Monday, 15 June 2020 18:00

Lockdown caused cyber crime spike, says Radware Featured


The lockdown in response to the COVID-19 pandemic has been directly responsible for a significant increase in cyber crime in Australia and globally, says security vendor Radware. The increased number of people working from home opened up many opportunities for hackers and criminals.

Radware has been tracking the numbers and the causes. In an interview with iTWire Yaniv Hoffman, Radware’s Vice President Technologies based in Hong Kong, explained how the vastly increased number of people working from home has made it easier for the so-called ‘bad guys’.

“The COVID-19 pandemic has accelerated digital transformation in many companies, with many more businesses moving fully online,” said Hoffman.

“We now have record number of people accessing online systems as many more employees are working remotely. We also see many more people signing up to eCommerce platforms.

“The lockdown caused by the pandemic has also meant a significant increase in the use of entertainment services for video streaming and online gaming.”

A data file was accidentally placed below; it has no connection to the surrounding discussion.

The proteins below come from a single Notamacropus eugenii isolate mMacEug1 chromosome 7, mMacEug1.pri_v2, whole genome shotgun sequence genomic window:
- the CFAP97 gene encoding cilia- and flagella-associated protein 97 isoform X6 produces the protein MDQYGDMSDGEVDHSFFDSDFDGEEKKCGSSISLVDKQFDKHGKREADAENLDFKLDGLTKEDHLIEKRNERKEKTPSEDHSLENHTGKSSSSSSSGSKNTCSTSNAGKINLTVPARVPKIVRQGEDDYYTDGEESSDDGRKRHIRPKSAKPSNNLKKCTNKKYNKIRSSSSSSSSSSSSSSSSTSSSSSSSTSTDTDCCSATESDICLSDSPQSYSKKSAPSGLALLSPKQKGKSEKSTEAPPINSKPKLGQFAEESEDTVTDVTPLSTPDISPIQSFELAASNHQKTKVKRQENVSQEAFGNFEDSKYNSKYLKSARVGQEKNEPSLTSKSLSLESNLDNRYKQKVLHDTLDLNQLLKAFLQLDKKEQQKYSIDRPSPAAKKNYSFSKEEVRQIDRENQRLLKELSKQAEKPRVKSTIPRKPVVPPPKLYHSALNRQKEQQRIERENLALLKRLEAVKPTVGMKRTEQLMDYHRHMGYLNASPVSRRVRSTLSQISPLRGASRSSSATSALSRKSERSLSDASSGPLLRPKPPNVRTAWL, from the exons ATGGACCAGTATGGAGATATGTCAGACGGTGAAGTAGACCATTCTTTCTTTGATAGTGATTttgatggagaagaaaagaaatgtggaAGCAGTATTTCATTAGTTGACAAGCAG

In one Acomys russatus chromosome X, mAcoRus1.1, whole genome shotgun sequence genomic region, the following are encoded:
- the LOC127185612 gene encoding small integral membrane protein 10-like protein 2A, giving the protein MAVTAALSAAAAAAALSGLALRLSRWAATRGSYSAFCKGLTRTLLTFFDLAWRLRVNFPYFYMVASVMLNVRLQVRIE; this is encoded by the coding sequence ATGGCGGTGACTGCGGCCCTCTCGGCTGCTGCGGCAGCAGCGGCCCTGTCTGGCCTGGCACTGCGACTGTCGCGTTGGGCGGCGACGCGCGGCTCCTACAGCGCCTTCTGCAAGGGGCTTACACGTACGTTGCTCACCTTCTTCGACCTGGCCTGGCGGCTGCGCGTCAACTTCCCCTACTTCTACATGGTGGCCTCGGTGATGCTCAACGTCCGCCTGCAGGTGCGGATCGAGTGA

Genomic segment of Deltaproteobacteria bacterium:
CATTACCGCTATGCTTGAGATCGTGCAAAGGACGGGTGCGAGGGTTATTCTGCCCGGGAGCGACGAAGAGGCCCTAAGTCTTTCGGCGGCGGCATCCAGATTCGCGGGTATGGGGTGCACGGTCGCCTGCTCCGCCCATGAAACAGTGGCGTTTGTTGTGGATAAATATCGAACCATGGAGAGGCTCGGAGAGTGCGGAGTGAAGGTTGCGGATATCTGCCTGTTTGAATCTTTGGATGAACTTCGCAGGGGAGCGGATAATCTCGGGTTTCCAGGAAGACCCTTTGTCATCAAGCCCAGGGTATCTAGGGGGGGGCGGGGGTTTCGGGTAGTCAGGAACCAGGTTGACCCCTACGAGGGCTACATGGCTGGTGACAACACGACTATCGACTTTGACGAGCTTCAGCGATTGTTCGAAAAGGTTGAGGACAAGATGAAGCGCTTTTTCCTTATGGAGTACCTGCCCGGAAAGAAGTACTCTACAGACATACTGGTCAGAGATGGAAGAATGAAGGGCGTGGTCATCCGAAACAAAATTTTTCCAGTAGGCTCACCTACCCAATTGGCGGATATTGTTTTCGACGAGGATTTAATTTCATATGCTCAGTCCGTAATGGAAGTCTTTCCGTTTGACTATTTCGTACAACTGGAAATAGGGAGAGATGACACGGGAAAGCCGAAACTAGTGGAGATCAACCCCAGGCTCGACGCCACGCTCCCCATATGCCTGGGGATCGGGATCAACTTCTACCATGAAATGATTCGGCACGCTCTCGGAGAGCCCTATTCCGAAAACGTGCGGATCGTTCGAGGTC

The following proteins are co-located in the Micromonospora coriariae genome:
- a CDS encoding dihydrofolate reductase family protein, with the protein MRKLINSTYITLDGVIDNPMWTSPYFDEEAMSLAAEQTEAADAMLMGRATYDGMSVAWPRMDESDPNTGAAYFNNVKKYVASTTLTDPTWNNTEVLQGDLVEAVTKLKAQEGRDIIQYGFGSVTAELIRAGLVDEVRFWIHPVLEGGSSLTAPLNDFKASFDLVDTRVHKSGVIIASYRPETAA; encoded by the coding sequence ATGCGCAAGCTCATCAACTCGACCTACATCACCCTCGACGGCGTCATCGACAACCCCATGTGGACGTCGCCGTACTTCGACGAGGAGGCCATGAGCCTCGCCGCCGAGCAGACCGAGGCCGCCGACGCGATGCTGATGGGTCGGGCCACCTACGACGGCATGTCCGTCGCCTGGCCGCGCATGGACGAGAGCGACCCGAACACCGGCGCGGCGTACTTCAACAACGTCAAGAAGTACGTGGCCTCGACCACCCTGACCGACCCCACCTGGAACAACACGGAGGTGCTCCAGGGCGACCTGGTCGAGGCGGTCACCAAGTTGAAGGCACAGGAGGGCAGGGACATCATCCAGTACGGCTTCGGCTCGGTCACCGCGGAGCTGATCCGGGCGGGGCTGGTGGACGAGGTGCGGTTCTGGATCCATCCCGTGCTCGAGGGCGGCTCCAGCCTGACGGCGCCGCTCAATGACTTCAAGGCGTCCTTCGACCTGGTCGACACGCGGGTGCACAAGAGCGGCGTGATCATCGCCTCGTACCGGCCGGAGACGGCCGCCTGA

Hoffman said that increased dependencies on these online services , and the big increase in working from home, has meant that cyber attacks are having a much greater impact.

“Our research shows that from February to April cyber attacks globally increased by 30% to 40%. The remote office has become a significant resource, but also a significant weakness.

“We have to ensure the availability of remote workers or we are risking the productivity of the organisation,” he told iTWire. “Bad bots are responsible for distributed denial of service (DDoS) attacks, which have nearly doubled during the lockdown, and nearly quadrupled in the government sector. Radware’s software alone blocked more than 80 million web attacks in March.”

Hoffman explained that more than half of all Internet traffic today results from automated programs that perform routine tasks. These are called bots, short for robots.

“But there are good bots and bad bots. Good bots help us to accelerate business processes and data collection. Google’s search engine is a good bot. Travel bots like or are good bots that help us book our vacation. There are many others.